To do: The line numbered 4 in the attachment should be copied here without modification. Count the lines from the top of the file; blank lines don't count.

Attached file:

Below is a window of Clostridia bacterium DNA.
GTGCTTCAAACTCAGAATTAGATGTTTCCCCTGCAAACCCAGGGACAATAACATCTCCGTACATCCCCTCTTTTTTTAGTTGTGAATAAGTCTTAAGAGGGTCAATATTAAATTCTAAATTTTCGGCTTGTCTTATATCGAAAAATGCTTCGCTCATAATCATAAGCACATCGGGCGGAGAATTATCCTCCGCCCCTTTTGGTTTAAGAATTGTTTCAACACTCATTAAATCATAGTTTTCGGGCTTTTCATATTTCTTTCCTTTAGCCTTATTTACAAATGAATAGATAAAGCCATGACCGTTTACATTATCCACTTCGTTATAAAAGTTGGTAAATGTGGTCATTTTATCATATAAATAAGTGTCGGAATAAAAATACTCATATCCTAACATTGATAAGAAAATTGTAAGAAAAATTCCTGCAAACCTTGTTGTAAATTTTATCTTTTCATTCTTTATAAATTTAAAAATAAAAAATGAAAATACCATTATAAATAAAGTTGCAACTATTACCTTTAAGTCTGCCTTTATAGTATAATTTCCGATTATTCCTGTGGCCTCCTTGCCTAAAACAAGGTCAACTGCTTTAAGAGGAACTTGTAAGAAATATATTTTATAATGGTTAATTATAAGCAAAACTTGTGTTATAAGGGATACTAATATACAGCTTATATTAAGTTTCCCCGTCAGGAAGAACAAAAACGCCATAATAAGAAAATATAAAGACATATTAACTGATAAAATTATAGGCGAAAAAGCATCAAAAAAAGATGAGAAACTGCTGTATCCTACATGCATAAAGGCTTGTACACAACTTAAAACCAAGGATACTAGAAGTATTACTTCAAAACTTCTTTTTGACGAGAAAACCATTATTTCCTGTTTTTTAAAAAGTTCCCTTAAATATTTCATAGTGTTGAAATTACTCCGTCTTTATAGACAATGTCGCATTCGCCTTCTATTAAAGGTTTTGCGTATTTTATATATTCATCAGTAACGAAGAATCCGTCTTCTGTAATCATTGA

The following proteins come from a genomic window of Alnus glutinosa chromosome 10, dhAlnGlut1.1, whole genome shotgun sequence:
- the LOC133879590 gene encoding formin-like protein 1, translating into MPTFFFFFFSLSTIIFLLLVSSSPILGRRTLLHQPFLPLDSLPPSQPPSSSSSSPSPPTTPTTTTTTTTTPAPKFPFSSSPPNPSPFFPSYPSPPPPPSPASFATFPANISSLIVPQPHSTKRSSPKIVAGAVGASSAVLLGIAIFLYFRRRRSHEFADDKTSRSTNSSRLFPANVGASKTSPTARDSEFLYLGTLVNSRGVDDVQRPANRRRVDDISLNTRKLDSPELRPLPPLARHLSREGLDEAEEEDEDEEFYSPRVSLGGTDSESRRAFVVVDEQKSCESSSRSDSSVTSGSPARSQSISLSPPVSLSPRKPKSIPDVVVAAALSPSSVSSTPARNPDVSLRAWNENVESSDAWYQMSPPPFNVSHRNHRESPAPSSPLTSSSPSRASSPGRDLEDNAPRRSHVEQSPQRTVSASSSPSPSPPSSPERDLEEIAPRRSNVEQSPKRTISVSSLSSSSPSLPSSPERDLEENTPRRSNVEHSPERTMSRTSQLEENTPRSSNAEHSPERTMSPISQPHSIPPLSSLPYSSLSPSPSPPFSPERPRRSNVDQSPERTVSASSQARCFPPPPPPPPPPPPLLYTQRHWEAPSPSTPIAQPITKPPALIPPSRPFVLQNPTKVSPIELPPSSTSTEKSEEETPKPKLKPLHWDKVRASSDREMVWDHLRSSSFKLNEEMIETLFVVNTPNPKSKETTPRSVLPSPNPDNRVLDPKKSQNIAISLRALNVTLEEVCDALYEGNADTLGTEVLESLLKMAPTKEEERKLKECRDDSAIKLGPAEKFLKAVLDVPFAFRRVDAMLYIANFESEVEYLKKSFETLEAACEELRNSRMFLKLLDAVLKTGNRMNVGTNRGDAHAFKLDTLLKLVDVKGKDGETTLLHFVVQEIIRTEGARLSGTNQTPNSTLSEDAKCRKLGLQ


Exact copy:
- the LOC133879590 gene encoding formin-like protein 1, translating into MPTFFFFFFSLSTIIFLLLVSSSPILGRRTLLHQPFLPLDSLPPSQPPSSSSSSPSPPTTPTTTTTTTTTPAPKFPFSSSPPNPSPFFPSYPSPPPPPSPASFATFPANISSLIVPQPHSTKRSSPKIVAGAVGASSAVLLGIAIFLYFRRRRSHEFADDKTSRSTNSSRLFPANVGASKTSPTARDSEFLYLGTLVNSRGVDDVQRPANRRRVDDISLNTRKLDSPELRPLPPLARHLSREGLDEAEEEDEDEEFYSPRVSLGGTDSESRRAFVVVDEQKSCESSSRSDSSVTSGSPARSQSISLSPPVSLSPRKPKSIPDVVVAAALSPSSVSSTPARNPDVSLRAWNENVESSDAWYQMSPPPFNVSHRNHRESPAPSSPLTSSSPSRASSPGRDLEDNAPRRSHVEQSPQRTVSASSSPSPSPPSSPERDLEEIAPRRSNVEQSPKRTISVSSLSSSSPSLPSSPERDLEENTPRRSNVEHSPERTMSRTSQLEENTPRSSNAEHSPERTMSPISQPHSIPPLSSLPYSSLSPSPSPPFSPERPRRSNVDQSPERTVSASSQARCFPPPPPPPPPPPPLLYTQRHWEAPSPSTPIAQPITKPPALIPPSRPFVLQNPTKVSPIELPPSSTSTEKSEEETPKPKLKPLHWDKVRASSDREMVWDHLRSSSFKLNEEMIETLFVVNTPNPKSKETTPRSVLPSPNPDNRVLDPKKSQNIAISLRALNVTLEEVCDALYEGNADTLGTEVLESLLKMAPTKEEERKLKECRDDSAIKLGPAEKFLKAVLDVPFAFRRVDAMLYIANFESEVEYLKKSFETLEAACEELRNSRMFLKLLDAVLKTGNRMNVGTNRGDAHAFKLDTLLKLVDVKGKDGETTLLHFVVQEIIRTEGARLSGTNQTPNSTLSEDAKCRKLGLQ